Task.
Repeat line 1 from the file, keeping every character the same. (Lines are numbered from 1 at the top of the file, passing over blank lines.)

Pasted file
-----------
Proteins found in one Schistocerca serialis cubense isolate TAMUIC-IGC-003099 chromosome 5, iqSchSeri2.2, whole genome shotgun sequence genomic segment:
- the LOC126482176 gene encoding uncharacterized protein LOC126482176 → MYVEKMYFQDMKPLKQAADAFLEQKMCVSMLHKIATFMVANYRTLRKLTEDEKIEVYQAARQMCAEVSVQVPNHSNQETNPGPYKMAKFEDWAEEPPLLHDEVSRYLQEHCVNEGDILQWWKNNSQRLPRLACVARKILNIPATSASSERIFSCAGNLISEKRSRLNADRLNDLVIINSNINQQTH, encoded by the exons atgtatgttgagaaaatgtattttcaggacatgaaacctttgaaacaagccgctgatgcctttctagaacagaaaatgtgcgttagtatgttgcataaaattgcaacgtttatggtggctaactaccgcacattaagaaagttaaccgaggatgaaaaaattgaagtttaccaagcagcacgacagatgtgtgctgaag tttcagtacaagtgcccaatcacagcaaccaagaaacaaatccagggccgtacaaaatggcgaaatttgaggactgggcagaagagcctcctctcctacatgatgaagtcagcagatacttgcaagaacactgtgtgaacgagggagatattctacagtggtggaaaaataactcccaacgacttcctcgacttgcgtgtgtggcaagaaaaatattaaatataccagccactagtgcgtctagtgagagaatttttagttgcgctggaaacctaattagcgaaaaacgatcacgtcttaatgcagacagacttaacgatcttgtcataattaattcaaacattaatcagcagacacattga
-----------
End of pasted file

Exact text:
Proteins found in one Schistocerca serialis cubense isolate TAMUIC-IGC-003099 chromosome 5, iqSchSeri2.2, whole genome shotgun sequence genomic segment: